Apart from the issue of modeling data in an appropriate way for Analysis Services, it's also important to understand how details of the physical implementation of the relational data mart can be significant too.
All of the dimension and fact tables you intend to use should exist within the same relational data source, so for example, if you're using SQL Server, this means all the tables involved should exist within the same SQL Server database. If you create multiple data sources within Analysis Services, then you'll find that one is treated as the primary data source; this has to point to an instance of SQL Server (either SQL Server 2000 or above) and all data from other data sources is fetched via the primary data source using the SQL Server
OPENROWSET function, which can lead to severe processing performance problems.
When we design data marts, we need to be aware that Analysis Services does not treat all data types the same way. The cube will be much faster, for both processing and querying, if we use the right data type for each column. Here, we provide a brief table that helps us during the design of the data mart, to choose the best data type for each column type:
Fact column type
Fastest SQL Server data types
(Note that decimal and vardecimal require more CPU power to process than money and float types)
Distinct count columns
(If your count column is
Clearly, we should always try to use the smallest data type that will be able to hold any single value within the whole range of values needed by the application.
This is the rule for relational tables. However, you also need to remember that the equivalent measure data type in Analysis Services must be large enough to hold the largest aggregated value of a given measure, not just the largest value present in a single fact table row.
Always remember that there are situations in which the rules must be overridden. If we have a fact table containing 20 billion rows, each composed of 20 bytes and a column that references a date, then it might be better to use a
SMALLINT column for the date if we find a suitable representation that holds all necessary values. We will gain 2 bytes for each row, and that means a 10 percent reduction in the size of the whole table.
When Analysis Services needs to process a cube or a dimension, it sends queries to the relational database in order to retrieve the information it needs. Not all the queries are simple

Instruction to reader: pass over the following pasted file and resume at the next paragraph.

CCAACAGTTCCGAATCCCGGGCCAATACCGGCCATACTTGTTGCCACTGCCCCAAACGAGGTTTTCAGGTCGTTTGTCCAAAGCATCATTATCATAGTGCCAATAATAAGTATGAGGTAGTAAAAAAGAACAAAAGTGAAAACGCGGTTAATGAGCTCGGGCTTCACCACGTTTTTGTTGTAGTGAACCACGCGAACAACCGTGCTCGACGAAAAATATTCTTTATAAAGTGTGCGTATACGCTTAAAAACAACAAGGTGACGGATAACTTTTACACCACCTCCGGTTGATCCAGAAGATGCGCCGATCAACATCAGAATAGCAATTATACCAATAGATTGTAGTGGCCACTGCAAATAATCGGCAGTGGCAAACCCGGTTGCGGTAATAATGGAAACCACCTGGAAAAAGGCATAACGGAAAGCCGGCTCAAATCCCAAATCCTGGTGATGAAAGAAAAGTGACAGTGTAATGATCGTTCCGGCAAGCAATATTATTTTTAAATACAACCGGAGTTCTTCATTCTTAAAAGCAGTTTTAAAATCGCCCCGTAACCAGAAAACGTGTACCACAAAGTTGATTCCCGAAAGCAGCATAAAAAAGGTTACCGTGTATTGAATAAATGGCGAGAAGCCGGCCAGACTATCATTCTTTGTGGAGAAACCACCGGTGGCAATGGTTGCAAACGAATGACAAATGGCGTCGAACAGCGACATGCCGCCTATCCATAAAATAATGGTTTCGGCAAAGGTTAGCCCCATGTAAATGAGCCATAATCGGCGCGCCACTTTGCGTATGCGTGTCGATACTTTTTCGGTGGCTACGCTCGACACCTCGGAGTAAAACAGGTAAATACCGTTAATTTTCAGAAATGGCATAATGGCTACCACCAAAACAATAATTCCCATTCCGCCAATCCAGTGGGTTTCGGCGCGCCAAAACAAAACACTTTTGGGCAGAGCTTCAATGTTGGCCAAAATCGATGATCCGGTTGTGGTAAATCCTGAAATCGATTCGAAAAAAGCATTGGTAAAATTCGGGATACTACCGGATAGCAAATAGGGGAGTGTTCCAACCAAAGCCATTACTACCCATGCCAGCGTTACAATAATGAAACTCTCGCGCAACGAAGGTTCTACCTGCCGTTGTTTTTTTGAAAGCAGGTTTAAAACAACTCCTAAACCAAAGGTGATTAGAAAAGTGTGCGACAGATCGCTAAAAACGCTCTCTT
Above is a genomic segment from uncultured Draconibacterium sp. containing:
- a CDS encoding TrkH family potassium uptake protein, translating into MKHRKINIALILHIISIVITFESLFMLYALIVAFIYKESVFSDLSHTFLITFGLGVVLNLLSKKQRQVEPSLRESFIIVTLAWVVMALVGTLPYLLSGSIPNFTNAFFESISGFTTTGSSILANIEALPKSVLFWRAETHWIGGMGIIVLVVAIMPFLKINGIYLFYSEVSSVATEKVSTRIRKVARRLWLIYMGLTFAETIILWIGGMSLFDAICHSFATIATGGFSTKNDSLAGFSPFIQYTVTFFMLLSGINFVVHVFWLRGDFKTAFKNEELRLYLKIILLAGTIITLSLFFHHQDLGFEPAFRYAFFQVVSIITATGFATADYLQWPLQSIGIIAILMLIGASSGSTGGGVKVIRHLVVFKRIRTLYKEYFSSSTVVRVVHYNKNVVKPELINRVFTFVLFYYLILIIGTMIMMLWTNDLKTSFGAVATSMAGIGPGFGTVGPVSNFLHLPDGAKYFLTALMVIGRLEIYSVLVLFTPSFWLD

SELECTs, there are many situations in which Analysis Services generates complex queries. Even if we do not have space enough to cover all scenarios, we're going to provide some examples relating to SQL Server, and we advise the reader to have a look at the SQL queries generated for their own cube to check whether they can be optimized in some way.
During dimension processing, Analysis Services sends several queries, one for each attribute of the dimension, in the form of
SELECT DISTINCT ColName, where
is the name of the column holding the attribute.
Many of these queries are run in parallel (exactly which ones can be run in parallel depends on the attribute relationships defined on the Analysis Services dimension), so SQL Server will take advantage of its cache system and perform only one physical read of the table, so that all successive scans are performed from memory. Nevertheless, keep in mind that the task of detecting the
DISTINCT values of the attributes is done by SQL Server, not Analysis Services.
We also need to be aware that, if our dimensions are built from complex views, they might confuse the SQL Server engine which will not be able to perform at its best. If, for example, we add a very complex
WHERE condition to our view, then the condition will be evaluated more than once. We have personally seen a situation where the processing of a simple
Time dimension with only a few hundred rows, which had a very complex
WHERE condition, took tens of minutes to complete. If the views uses to feed a dimension are too complex, this normally means that the ETL phase is not populating the dimensions in the right way and it would be better to review the ETL and produce physical tables which are easier to query during cube processing.
If a dimension contains attributes that come from a joined table, the